Table 3 shows characteristics of the patients according to their outcome. We find that there is a statistically significant correlation between the appearance of PCa on digital rectal examination and outcome of the patients ; the same is true for mean PSA level and patients’ outcome . The mean PSA levels at diagnosis were 80.38 ng/ml, 268.35 ng/ml, and 93.53 ng/ml, respectively, in surviving, deceased, and lost to follow-up patients. The comparison of these means shows a statistically significant difference . At 3 months of follow-up, the mean PSA levels were 28.44 ng/ml, 357.66 ng/ml, and 73.39 ng/ml, respectively, in surviving, deceased, and lost to follow-up patients. These three means were statistically different . We found that means PSA level of deceased patients were significantly high compared to other patients.


VariableSurvived (n = 50)Deceased (n = 24)Lost to follow-up (n = 14) value

Age (in years)
Mean (range)68.48 (49–90)68.79 (47–83)69.57 (60–80)0.905

PSA level at diagnosis (in ng/ml)
Mean (range)80.38 (6.5–89.32)268.35 (9–1564.50)93.53 (4–251.00)0.007

PSA level at 3 months of follow-up (in ng/ml)
Mean (range)28.44 (0.16–87.12)357.66 (88.13–1782.10)73.39 (0.23–201.16)<0.0001

Comorbidity0.6966
Present14 (28.00%)9 (37.50%)4 (28.57%)
Absent36 (72.00%)15 (62.50%)10 (71.43%)

Prostate on digital rectal examination0.0013
Normal35 (70.00%)6 (25.00%)8 (57.14%)
Abnormal15 (30.00%)18 (75.00%)6 (42.86%)

D’Amico risk classification0.1163
Low risk12 (24.00%)4 (16.67%)2 (14.29%)
Intermediate risk13 (26.00%)1 (4.17%)4 (28.57%)
High risk25 (50.00%)19 (79.17%)8 (57.14%)

Gleason score0.0513
<719 (38.00%)3 (12.50%)4 (28.57%)
719 (38.00%)8 (33.33%)7 (50.00%)
>712 (24.00%)13 (54.17%)3 (21.43%)

The risk of dying among the patients included in this study was increasing with clinical stage. Patients without abnormalities on digital rectal examination were dying at a long interval compared to those with abnormalities (Figure 2). Additionally, it was also observed that the difference in the 3-year overall survival rate between the two groups was statistically significant .

In this study, despite the risk of dying among patients with Gleason score >7, the 3-year overall survival rate was not significantly different from the patients who had Gleason score ≤7 although the ones with Gleason score were more likely to die than those with Gleason score ≤7. Even the Kaplan–Meier curves for the three Gleason score groups compared were almost overlying (Figure 3).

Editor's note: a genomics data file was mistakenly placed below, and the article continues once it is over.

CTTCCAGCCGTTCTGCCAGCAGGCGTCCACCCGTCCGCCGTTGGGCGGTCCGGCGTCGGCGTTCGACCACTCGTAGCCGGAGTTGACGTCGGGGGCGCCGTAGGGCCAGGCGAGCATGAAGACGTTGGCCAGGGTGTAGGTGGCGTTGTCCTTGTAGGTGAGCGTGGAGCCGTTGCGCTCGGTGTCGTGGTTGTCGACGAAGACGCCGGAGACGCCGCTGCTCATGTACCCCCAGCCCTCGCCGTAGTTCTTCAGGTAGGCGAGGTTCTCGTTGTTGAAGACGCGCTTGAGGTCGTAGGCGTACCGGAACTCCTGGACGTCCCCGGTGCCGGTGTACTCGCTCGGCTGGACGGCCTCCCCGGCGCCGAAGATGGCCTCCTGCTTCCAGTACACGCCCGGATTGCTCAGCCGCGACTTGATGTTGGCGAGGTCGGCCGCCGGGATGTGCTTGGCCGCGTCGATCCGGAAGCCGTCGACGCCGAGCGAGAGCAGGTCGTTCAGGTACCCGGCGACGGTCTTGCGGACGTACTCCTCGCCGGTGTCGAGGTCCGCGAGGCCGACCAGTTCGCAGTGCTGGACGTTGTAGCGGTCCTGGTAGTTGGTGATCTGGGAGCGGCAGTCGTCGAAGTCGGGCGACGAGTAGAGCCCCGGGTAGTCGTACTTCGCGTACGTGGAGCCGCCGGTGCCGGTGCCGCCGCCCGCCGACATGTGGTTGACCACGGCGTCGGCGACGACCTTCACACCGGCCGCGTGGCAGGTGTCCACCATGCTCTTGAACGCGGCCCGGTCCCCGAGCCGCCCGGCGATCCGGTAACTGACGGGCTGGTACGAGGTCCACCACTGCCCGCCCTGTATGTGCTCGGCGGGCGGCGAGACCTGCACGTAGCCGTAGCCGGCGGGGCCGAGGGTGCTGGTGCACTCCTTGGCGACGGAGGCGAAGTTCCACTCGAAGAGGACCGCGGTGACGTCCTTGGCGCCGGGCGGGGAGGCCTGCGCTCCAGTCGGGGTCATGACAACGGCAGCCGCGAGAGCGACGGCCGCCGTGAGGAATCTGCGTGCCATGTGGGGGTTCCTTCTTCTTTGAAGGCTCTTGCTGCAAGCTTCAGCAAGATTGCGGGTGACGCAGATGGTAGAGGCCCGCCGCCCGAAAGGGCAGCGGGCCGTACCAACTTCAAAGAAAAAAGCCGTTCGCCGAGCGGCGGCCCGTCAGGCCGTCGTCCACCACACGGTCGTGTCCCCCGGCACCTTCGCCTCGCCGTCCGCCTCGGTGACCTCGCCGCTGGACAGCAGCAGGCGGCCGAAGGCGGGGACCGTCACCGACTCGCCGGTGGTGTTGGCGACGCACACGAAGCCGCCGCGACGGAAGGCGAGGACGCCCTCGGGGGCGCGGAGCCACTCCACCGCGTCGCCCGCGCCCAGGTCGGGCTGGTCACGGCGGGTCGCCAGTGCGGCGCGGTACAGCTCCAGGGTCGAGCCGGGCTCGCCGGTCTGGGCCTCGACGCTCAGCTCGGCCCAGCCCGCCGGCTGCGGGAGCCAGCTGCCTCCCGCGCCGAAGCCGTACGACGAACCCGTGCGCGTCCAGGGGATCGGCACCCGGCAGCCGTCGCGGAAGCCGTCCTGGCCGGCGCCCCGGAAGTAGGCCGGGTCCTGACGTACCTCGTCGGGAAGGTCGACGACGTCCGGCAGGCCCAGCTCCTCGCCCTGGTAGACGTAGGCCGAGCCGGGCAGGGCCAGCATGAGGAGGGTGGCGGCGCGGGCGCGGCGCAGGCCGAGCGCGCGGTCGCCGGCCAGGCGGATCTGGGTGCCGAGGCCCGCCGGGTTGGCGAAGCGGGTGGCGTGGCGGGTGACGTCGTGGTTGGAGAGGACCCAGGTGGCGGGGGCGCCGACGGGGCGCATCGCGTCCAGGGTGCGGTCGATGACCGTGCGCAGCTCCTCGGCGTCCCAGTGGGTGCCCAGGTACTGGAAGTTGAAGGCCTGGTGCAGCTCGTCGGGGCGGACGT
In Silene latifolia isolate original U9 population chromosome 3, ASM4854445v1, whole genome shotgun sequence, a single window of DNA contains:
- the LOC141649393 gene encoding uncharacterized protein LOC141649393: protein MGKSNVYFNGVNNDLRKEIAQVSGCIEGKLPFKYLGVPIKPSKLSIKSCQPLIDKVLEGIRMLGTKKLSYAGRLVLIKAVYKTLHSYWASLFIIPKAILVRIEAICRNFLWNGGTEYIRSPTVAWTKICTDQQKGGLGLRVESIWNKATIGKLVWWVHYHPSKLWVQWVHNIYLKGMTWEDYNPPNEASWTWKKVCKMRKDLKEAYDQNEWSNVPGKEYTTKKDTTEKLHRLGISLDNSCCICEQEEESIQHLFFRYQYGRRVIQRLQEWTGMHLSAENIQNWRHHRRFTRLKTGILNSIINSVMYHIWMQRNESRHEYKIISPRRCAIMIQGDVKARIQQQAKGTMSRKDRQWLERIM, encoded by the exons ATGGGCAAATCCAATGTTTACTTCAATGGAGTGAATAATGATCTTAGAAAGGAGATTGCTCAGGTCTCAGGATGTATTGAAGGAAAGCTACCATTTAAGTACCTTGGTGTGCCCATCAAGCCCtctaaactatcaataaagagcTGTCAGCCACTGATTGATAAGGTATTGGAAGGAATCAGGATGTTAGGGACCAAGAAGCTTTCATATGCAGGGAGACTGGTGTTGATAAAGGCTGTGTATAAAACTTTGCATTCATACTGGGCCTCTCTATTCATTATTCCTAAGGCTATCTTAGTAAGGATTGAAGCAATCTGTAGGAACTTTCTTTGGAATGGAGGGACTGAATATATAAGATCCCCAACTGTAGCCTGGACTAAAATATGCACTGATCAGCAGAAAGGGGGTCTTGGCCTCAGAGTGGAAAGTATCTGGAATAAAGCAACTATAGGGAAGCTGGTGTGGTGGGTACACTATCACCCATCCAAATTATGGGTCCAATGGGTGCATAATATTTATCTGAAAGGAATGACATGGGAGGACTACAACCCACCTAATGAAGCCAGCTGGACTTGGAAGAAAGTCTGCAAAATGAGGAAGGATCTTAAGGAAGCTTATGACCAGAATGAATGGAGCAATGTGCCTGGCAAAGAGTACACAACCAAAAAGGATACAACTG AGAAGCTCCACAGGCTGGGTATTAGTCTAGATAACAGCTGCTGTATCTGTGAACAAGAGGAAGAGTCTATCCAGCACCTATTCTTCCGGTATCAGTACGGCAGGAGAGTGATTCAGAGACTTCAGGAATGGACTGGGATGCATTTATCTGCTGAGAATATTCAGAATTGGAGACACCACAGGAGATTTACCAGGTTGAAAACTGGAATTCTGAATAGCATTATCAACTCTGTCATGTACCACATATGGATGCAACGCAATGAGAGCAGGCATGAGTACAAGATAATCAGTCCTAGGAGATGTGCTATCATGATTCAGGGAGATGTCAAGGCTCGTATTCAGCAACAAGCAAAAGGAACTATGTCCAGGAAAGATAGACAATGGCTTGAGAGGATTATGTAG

The probability of dying among patients with PSA >100 ng/ml in our study was higher than those with PSA <10 ng/ml and PSA between 10 and 100 ng/ml. This contributed to the gap in the 3-year overall survival rate between the two groups although the survival rate was significantly different (Figure 4).

Figure 5 shows the Kaplan–Meier curves for D’Amico risk classification in relation to 3-year overall survival rate. The correlation of D’Amico risk classification and the 3-year overall survival rate was not statistically significant . Patients in the group with high risk were more likely to die than patients with low and intermediate risks. In less than 10 months of overall survival after diagnosis, patients in all groups had almost equal survival. Thereafter, the survival rate of those at high risk decreased compared to those with low and intermediate risks.

4. Discussion

This preliminary study cannot be considered as globalizing all the cases of PCa observed in Lubumbashi, because only the flow of patients seen in consultation and follow-up was taken into account in the urology service of the University Clinics of Lubumbashi, which is responsible for ensuring biopsy samples. Some patients consult in private centers or outside the country or even die without consulting. Nevertheless, it translates the various current presentations of PCa in Lubumbashi.